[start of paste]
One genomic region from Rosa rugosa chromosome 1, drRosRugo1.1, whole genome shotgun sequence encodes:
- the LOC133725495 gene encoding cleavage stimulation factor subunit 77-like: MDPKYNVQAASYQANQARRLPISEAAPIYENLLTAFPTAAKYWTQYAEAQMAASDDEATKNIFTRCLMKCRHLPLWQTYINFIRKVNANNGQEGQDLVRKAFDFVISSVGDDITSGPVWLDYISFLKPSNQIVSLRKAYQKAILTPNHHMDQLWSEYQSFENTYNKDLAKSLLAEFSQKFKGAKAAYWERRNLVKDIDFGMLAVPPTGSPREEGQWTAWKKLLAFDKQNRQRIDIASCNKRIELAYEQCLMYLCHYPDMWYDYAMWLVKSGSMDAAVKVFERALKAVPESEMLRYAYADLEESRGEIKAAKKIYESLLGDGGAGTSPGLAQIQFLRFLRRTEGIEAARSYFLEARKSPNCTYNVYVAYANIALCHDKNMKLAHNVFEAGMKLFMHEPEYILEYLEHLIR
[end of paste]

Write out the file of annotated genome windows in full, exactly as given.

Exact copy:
One genomic region from Rosa rugosa chromosome 1, drRosRugo1.1, whole genome shotgun sequence encodes:
- the LOC133725495 gene encoding cleavage stimulation factor subunit 77-like: MDPKYNVQAASYQANQARRLPISEAAPIYENLLTAFPTAAKYWTQYAEAQMAASDDEATKNIFTRCLMKCRHLPLWQTYINFIRKVNANNGQEGQDLVRKAFDFVISSVGDDITSGPVWLDYISFLKPSNQIVSLRKAYQKAILTPNHHMDQLWSEYQSFENTYNKDLAKSLLAEFSQKFKGAKAAYWERRNLVKDIDFGMLAVPPTGSPREEGQWTAWKKLLAFDKQNRQRIDIASCNKRIELAYEQCLMYLCHYPDMWYDYAMWLVKSGSMDAAVKVFERALKAVPESEMLRYAYADLEESRGEIKAAKKIYESLLGDGGAGTSPGLAQIQFLRFLRRTEGIEAARSYFLEARKSPNCTYNVYVAYANIALCHDKNMKLAHNVFEAGMKLFMHEPEYILEYLEHLIR